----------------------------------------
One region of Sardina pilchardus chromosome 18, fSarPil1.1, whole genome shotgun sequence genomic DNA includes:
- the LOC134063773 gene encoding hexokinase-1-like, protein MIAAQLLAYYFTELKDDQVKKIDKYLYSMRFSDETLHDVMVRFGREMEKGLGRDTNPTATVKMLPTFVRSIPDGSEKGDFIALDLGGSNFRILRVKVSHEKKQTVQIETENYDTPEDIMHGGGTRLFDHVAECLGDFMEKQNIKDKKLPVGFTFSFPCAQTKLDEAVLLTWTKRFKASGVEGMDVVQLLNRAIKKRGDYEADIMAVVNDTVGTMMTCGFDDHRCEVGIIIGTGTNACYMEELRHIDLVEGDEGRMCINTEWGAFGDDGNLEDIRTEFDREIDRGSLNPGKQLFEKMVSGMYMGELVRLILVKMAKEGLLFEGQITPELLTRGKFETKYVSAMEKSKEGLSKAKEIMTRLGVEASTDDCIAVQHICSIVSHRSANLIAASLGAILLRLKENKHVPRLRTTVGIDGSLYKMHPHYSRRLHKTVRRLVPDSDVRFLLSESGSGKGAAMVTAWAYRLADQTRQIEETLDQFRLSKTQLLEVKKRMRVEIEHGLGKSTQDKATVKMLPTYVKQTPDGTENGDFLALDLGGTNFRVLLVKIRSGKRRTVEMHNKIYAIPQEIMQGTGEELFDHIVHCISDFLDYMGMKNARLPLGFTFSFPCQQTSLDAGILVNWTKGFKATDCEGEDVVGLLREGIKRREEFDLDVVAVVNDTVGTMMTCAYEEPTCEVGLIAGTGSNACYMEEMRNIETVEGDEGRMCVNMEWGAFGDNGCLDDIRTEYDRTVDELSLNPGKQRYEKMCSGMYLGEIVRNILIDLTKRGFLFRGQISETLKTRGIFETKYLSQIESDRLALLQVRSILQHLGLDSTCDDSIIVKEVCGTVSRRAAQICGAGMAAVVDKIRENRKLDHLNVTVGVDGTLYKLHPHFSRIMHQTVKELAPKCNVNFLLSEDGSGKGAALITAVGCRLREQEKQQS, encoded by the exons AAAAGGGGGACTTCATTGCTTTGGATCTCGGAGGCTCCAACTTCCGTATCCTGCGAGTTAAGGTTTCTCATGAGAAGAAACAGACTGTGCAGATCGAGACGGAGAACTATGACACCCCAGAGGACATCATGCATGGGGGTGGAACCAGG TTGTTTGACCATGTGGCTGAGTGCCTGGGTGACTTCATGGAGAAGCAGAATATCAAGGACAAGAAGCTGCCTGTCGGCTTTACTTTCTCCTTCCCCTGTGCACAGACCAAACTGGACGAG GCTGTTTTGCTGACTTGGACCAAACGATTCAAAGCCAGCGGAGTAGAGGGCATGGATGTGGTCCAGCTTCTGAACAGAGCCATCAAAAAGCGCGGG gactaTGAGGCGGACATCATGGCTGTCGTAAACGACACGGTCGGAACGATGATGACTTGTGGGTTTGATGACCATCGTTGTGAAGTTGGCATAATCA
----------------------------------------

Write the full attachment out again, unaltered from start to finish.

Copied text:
One region of Sardina pilchardus chromosome 18, fSarPil1.1, whole genome shotgun sequence genomic DNA includes:
- the LOC134063773 gene encoding hexokinase-1-like, protein MIAAQLLAYYFTELKDDQVKKIDKYLYSMRFSDETLHDVMVRFGREMEKGLGRDTNPTATVKMLPTFVRSIPDGSEKGDFIALDLGGSNFRILRVKVSHEKKQTVQIETENYDTPEDIMHGGGTRLFDHVAECLGDFMEKQNIKDKKLPVGFTFSFPCAQTKLDEAVLLTWTKRFKASGVEGMDVVQLLNRAIKKRGDYEADIMAVVNDTVGTMMTCGFDDHRCEVGIIIGTGTNACYMEELRHIDLVEGDEGRMCINTEWGAFGDDGNLEDIRTEFDREIDRGSLNPGKQLFEKMVSGMYMGELVRLILVKMAKEGLLFEGQITPELLTRGKFETKYVSAMEKSKEGLSKAKEIMTRLGVEASTDDCIAVQHICSIVSHRSANLIAASLGAILLRLKENKHVPRLRTTVGIDGSLYKMHPHYSRRLHKTVRRLVPDSDVRFLLSESGSGKGAAMVTAWAYRLADQTRQIEETLDQFRLSKTQLLEVKKRMRVEIEHGLGKSTQDKATVKMLPTYVKQTPDGTENGDFLALDLGGTNFRVLLVKIRSGKRRTVEMHNKIYAIPQEIMQGTGEELFDHIVHCISDFLDYMGMKNARLPLGFTFSFPCQQTSLDAGILVNWTKGFKATDCEGEDVVGLLREGIKRREEFDLDVVAVVNDTVGTMMTCAYEEPTCEVGLIAGTGSNACYMEEMRNIETVEGDEGRMCVNMEWGAFGDNGCLDDIRTEYDRTVDELSLNPGKQRYEKMCSGMYLGEIVRNILIDLTKRGFLFRGQISETLKTRGIFETKYLSQIESDRLALLQVRSILQHLGLDSTCDDSIIVKEVCGTVSRRAAQICGAGMAAVVDKIRENRKLDHLNVTVGVDGTLYKLHPHFSRIMHQTVKELAPKCNVNFLLSEDGSGKGAALITAVGCRLREQEKQQS, encoded by the exons AAAAGGGGGACTTCATTGCTTTGGATCTCGGAGGCTCCAACTTCCGTATCCTGCGAGTTAAGGTTTCTCATGAGAAGAAACAGACTGTGCAGATCGAGACGGAGAACTATGACACCCCAGAGGACATCATGCATGGGGGTGGAACCAGG TTGTTTGACCATGTGGCTGAGTGCCTGGGTGACTTCATGGAGAAGCAGAATATCAAGGACAAGAAGCTGCCTGTCGGCTTTACTTTCTCCTTCCCCTGTGCACAGACCAAACTGGACGAG GCTGTTTTGCTGACTTGGACCAAACGATTCAAAGCCAGCGGAGTAGAGGGCATGGATGTGGTCCAGCTTCTGAACAGAGCCATCAAAAAGCGCGGG gactaTGAGGCGGACATCATGGCTGTCGTAAACGACACGGTCGGAACGATGATGACTTGTGGGTTTGATGACCATCGTTGTGAAGTTGGCATAATCA